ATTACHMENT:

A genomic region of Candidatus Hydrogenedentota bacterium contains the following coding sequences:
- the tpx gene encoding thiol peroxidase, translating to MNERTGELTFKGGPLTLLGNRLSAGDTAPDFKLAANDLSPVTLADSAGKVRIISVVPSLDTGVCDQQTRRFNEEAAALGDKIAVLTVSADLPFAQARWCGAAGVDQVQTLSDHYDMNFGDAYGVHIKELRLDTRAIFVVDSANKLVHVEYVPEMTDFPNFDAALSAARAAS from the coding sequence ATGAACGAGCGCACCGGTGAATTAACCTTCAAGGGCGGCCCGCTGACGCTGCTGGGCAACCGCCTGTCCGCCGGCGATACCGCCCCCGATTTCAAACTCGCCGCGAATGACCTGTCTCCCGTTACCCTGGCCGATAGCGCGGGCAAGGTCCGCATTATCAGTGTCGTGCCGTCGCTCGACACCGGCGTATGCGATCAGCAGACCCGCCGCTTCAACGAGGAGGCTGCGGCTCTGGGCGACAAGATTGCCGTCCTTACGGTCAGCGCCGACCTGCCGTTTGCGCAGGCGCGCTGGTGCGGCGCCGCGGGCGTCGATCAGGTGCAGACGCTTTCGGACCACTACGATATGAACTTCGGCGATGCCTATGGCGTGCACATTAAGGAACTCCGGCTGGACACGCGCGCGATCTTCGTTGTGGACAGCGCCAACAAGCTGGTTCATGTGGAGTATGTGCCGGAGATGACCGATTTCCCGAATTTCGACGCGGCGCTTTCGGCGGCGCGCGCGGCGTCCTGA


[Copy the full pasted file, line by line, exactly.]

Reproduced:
A genomic region of Candidatus Hydrogenedentota bacterium contains the following coding sequences:
- the tpx gene encoding thiol peroxidase, translating to MNERTGELTFKGGPLTLLGNRLSAGDTAPDFKLAANDLSPVTLADSAGKVRIISVVPSLDTGVCDQQTRRFNEEAAALGDKIAVLTVSADLPFAQARWCGAAGVDQVQTLSDHYDMNFGDAYGVHIKELRLDTRAIFVVDSANKLVHVEYVPEMTDFPNFDAALSAARAAS from the coding sequence ATGAACGAGCGCACCGGTGAATTAACCTTCAAGGGCGGCCCGCTGACGCTGCTGGGCAACCGCCTGTCCGCCGGCGATACCGCCCCCGATTTCAAACTCGCCGCGAATGACCTGTCTCCCGTTACCCTGGCCGATAGCGCGGGCAAGGTCCGCATTATCAGTGTCGTGCCGTCGCTCGACACCGGCGTATGCGATCAGCAGACCCGCCGCTTCAACGAGGAGGCTGCGGCTCTGGGCGACAAGATTGCCGTCCTTACGGTCAGCGCCGACCTGCCGTTTGCGCAGGCGCGCTGGTGCGGCGCCGCGGGCGTCGATCAGGTGCAGACGCTTTCGGACCACTACGATATGAACTTCGGCGATGCCTATGGCGTGCACATTAAGGAACTCCGGCTGGACACGCGCGCGATCTTCGTTGTGGACAGCGCCAACAAGCTGGTTCATGTGGAGTATGTGCCGGAGATGACCGATTTCCCGAATTTCGACGCGGCGCTTTCGGCGGCGCGCGCGGCGTCCTGA